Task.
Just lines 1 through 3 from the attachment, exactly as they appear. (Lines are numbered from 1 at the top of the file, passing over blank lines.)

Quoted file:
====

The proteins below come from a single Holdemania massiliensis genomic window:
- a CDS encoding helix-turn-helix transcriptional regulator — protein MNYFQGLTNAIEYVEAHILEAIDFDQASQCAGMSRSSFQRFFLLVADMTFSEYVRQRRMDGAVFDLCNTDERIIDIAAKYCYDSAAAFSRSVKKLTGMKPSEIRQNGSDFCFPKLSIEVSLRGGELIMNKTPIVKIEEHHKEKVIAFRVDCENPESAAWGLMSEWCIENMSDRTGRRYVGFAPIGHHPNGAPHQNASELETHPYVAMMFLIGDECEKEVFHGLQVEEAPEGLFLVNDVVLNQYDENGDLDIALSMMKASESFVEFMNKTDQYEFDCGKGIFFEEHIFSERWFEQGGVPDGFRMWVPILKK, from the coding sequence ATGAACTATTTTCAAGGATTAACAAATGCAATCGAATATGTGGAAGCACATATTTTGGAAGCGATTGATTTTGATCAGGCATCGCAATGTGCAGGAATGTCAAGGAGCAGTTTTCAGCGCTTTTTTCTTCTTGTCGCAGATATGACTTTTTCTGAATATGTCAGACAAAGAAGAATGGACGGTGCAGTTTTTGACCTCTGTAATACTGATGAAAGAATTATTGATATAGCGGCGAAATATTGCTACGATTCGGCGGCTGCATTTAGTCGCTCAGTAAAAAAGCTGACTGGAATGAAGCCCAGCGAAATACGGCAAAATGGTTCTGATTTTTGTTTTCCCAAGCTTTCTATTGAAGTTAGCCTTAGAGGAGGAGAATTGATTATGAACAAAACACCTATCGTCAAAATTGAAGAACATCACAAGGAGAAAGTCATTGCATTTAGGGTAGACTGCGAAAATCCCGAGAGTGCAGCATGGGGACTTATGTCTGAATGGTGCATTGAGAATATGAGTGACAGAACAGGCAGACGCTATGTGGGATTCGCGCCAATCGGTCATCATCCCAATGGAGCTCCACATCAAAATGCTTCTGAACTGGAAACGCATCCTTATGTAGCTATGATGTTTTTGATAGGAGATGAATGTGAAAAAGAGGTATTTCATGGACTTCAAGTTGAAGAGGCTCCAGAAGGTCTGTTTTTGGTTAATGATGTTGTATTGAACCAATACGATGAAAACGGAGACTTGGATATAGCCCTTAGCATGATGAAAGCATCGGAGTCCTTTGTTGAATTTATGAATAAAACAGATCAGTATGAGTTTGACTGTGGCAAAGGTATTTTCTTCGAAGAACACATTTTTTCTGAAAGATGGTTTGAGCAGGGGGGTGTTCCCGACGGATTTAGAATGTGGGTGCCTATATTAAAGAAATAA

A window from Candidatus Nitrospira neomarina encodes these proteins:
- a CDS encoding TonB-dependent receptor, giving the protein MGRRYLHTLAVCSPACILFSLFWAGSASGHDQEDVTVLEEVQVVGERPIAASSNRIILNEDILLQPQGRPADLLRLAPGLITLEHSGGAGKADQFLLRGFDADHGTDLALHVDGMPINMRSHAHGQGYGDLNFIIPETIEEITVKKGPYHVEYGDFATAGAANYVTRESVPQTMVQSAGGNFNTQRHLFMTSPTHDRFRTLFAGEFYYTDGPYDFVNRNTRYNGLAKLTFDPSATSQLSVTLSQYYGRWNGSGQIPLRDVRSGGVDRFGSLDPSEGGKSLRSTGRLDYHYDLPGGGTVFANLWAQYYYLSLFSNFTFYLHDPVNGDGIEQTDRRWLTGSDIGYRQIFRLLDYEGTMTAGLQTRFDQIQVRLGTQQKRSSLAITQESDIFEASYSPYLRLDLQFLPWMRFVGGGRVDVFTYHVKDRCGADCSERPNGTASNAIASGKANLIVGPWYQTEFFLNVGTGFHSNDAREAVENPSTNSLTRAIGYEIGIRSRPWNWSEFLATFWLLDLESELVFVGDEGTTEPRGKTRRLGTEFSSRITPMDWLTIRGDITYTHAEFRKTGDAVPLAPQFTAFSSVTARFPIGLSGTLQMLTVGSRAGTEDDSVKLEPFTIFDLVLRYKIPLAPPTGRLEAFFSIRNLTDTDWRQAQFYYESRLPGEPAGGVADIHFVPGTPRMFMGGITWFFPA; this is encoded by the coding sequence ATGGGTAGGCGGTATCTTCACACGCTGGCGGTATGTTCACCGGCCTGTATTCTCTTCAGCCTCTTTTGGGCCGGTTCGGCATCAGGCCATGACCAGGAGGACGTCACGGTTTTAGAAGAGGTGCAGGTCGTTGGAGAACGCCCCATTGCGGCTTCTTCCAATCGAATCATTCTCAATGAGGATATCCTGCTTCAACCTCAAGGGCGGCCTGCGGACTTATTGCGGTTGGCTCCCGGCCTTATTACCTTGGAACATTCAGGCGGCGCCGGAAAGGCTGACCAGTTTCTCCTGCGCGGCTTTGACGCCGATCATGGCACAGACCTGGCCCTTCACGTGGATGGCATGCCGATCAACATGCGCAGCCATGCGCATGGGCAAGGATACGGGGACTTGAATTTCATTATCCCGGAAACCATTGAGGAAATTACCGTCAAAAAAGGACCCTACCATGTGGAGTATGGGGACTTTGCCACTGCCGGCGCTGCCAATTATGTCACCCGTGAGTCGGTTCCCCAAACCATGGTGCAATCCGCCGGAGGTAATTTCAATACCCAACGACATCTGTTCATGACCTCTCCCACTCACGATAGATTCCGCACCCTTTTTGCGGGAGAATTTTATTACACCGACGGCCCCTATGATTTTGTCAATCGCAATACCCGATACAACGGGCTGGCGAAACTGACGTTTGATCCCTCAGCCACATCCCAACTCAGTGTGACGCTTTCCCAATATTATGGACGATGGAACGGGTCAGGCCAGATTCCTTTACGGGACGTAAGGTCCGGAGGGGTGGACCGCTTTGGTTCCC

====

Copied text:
The proteins below come from a single Holdemania massiliensis genomic window:
- a CDS encoding helix-turn-helix transcriptional regulator — protein MNYFQGLTNAIEYVEAHILEAIDFDQASQCAGMSRSSFQRFFLLVADMTFSEYVRQRRMDGAVFDLCNTDERIIDIAAKYCYDSAAAFSRSVKKLTGMKPSEIRQNGSDFCFPKLSIEVSLRGGELIMNKTPIVKIEEHHKEKVIAFRVDCENPESAAWGLMSEWCIENMSDRTGRRYVGFAPIGHHPNGAPHQNASELETHPYVAMMFLIGDECEKEVFHGLQVEEAPEGLFLVNDVVLNQYDENGDLDIALSMMKASESFVEFMNKTDQYEFDCGKGIFFEEHIFSERWFEQGGVPDGFRMWVPILKK, from the coding sequence ATGAACTATTTTCAAGGATTAACAAATGCAATCGAATATGTGGAAGCACATATTTTGGAAGCGATTGATTTTGATCAGGCATCGCAATGTGCAGGAATGTCAAGGAGCAGTTTTCAGCGCTTTTTTCTTCTTGTCGCAGATATGACTTTTTCTGAATATGTCAGACAAAGAAGAATGGACGGTGCAGTTTTTGACCTCTGTAATACTGATGAAAGAATTATTGATATAGCGGCGAAATATTGCTACGATTCGGCGGCTGCATTTAGTCGCTCAGTAAAAAAGCTGACTGGAATGAAGCCCAGCGAAATACGGCAAAATGGTTCTGATTTTTGTTTTCCCAAGCTTTCTATTGAAGTTAGCCTTAGAGGAGGAGAATTGATTATGAACAAAACACCTATCGTCAAAATTGAAGAACATCACAAGGAGAAAGTCATTGCATTTAGGGTAGACTGCGAAAATCCCGAGAGTGCAGCATGGGGACTTATGTCTGAATGGTGCATTGAGAATATGAGTGACAGAACAGGCAGACGCTATGTGGGATTCGCGCCAATCGGTCATCATCCCAATGGAGCTCCACATCAAAATGCTTCTGAACTGGAAACGCATCCTTATGTAGCTATGATGTTTTTGATAGGAGATGAATGTGAAAAAGAGGTATTTCATGGACTTCAAGTTGAAGAGGCTCCAGAAGGTCTGTTTTTGGTTAATGATGTTGTATTGAACCAATACGATGAAAACGGAGACTTGGATATAGCCCTTAGCATGATGAAAGCATCGGAGTCCTTTGTTGAATTTATGAATAAAACAGATCAGTATGAGTTTGACTGTGGCAAAGGTATTTTCTTCGAAGAACACATTTTTTCTGAAAGATGGTTTGAGCAGGGGGGTGTTCCCGACGGATTTAGAATGTGGGTGCCTATATTAAAGAAATAA

A window from Candidatus Nitrospira neomarina encodes these proteins: